Tuesday, August 3, 2010

Oh My God, Charlie Darwin

"Without music, life would be a mistake”: Nietzsche’s particular formula for a generally accepted truth—music occupies an important place in our lives. We are constantly exposed to it, whether the melodies are of our own choosing, or selected by others. We listen to it while shopping, riding elevators, driving our cars. We hum it to ourselves, we tap our feet to its beat. So the importance of music is plainly observable; the nature of that importance, however, remains a mystery. Why is it that we are so keen to fill our lives with melodies and rhythms? What part of us responds to music in such a way as to create some sort of dependence on it? These kinds of questions can seem a little daunting, as they beg for a whole host of different approaches, from the biological to the philosophical. There are a few evolutionary theories that form a good place to begin such a discussion. So I have a few hypotheses as to the emergence of music to offer you, gleaned from various readings over the years.

Many such hypotheses involve the idea that music evolved for a functional reason, that is, to suit a specific need within human evolution. What that need might be is of course the object of much debate. But one fairly widely accepted theory is the Darwin’s idea that musical ability is like a peacock’s tail, a distinctive feature of a good mate. This idea does offer an explanation for the groupie mentality, and the ruthlessness of fans clawing at each other for a guitar pick tossed into a crowd. Advocates of the Darwinian theory support their claim by pointing to the close ties between music and romantic interest; after all, most lyrics circle around love, lost or found, requited, unrequited, and any other qualifiers you can come up with. But if love is a recurring theme in lyrics across all genres, isn’t it simply because it’s a recurring theme in our lives? Just because music turns to love for inspiration, does not necessarily mean it evolved to enable it. So this first theory can seem a little shaky.

A second hypothesis is that music evolved as a means to bind groups of early humans together, to give them an advantage over those less musical, and therefore less cohesive. This theory offers a strong explanation for our attachment to national anthems, as well as for bonds existing between people with similar musical interests. The counterculture movement of the 1960’s, for example, was largely unified by folk music; so much so, that Bob Dylan’s movement from traditional acoustics to decidedly non-folksy electrics was perceived by some as a complete betrayal of their cause. So there’s definitely something to be said for this theory, which emphasizes the relational, social aspect of music; and can serve to remind us that music is more thoroughly enjoyed when shared.

While both these hypotheses can be compelling, there is something unsatisfactory about the idea that music surfaced simply to as a functional response to an evolutionary need, like a knee-jerk reflex. So this brings me to one last, nonfunctional theory: that music emerged as an accident, and was then taken up and transformed by our creative abilities. According to this theory, as I understand it, music came about as a consequence of auditory capabilities developed for language and communication, the spoken word leading to the song. Metaphorically speaking, if all these things were a house, then language proper would be the roof over your head, the walls put up to provide shelter from the elements—the functional reason for the house’s existence. But music and literature, the means of expression rather than strict communication, are what we fill the walls with; the accidental consequence of blank space created just to keep out wind and rain.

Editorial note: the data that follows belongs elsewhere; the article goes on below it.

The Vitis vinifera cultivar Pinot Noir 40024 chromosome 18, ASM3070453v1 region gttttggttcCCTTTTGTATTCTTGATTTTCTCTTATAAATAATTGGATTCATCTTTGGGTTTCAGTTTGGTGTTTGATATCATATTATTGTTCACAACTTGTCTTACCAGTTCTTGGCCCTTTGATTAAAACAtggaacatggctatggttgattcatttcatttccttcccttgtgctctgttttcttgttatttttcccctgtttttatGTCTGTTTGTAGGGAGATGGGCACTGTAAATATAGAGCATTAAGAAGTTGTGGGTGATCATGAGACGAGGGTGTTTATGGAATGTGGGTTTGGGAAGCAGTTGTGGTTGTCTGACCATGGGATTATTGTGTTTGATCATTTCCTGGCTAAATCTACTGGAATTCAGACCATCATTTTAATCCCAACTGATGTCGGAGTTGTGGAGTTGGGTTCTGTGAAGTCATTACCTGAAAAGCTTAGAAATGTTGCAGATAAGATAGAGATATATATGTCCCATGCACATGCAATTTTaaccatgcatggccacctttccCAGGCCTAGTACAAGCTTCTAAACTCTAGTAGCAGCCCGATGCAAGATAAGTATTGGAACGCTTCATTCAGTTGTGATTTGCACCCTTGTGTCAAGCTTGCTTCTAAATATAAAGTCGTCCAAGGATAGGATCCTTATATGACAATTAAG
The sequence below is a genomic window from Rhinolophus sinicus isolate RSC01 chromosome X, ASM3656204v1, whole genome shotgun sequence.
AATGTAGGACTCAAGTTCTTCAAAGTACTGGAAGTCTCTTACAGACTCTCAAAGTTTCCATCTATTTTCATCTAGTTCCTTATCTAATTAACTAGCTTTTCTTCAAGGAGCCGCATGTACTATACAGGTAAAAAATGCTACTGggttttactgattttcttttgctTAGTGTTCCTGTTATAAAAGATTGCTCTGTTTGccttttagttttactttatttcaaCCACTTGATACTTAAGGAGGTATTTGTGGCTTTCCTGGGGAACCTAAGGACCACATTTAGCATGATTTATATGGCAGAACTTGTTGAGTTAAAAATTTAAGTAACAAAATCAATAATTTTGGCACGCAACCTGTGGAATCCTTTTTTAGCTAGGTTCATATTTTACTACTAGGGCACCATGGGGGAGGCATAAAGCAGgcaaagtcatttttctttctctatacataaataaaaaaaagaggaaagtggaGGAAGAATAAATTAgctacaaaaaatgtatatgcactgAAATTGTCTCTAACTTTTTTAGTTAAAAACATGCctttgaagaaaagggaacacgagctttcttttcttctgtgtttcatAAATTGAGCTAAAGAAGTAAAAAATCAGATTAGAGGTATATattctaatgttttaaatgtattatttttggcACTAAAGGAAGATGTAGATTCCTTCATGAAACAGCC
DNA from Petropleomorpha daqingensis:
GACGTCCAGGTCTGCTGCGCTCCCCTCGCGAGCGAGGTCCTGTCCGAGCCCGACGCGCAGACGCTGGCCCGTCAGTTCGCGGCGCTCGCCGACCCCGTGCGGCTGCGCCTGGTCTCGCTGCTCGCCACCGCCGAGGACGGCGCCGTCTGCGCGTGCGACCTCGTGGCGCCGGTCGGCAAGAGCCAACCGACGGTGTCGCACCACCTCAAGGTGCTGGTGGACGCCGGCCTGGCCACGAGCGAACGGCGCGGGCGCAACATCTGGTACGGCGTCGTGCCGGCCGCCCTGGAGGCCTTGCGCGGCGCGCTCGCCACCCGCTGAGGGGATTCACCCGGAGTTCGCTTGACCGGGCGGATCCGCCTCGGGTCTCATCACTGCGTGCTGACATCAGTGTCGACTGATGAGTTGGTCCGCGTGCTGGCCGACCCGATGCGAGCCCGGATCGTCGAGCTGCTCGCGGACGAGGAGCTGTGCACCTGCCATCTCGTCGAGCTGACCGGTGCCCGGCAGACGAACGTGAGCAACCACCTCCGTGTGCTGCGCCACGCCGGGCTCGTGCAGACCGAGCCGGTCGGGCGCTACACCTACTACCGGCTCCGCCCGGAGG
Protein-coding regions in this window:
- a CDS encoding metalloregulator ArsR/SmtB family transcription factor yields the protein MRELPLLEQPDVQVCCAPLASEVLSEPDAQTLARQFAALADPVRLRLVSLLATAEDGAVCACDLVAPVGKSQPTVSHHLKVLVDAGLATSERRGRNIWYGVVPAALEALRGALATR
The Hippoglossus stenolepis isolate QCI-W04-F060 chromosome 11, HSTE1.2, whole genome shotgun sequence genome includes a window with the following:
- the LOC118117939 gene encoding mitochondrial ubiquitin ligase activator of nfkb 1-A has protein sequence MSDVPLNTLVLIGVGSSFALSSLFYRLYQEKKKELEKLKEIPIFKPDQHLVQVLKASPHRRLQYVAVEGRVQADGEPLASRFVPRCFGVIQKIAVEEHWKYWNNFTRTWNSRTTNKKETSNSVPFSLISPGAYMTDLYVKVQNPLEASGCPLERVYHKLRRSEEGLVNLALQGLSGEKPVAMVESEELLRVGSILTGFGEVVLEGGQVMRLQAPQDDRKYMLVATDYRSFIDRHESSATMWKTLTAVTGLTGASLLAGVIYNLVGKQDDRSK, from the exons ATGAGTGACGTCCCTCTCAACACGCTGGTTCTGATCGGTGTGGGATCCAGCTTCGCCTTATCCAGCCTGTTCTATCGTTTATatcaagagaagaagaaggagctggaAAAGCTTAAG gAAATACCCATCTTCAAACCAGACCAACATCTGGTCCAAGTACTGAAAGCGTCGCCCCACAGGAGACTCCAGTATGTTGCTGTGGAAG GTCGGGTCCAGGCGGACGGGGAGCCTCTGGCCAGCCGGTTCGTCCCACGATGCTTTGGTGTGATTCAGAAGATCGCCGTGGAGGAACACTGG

I like this last idea because it emphasizes the close ties between music and literature, as well as the role of human creativity in the emergence of both forms. It stipulates that we used what we accidentally inherited to invent something wonderful and elevating. But that’s all that can be said for any of these theories, really—that one is more liked than the others. What we are left with is what we can gather from the common ground between the conjectures: the simple (and satisfactory) truth that music is buried deeply within us and those who came before us, and that it is something that enriches and enlivens, soothes and inspires. So though the cause may remain a mystery, the effects are coming in loud and clear.

(And for those wondering about the post title—a great album by the Low Anthem. Give it a listen)


1 comment:

  1. Interesting post. I think that music often developed from the need to establish a collective identity, often united against hardship as in the case of Negro spirituals, but also for pride, like with national anthems.

    The question of why we sing, rather than recite our national anthem is a good one, though it might have something to do with what you mentioned about the spiritual elevation that occurs when words become music.

    I don't think that music emerged more accidentally than any other creative form, like painting or photography or film or anything else. They're all things that we don't need, but that enhance our lives all the same. On the other hand, art equals spirituality for many. So, if you can call religion an evolutionary need for transcendence, then the same goes for music.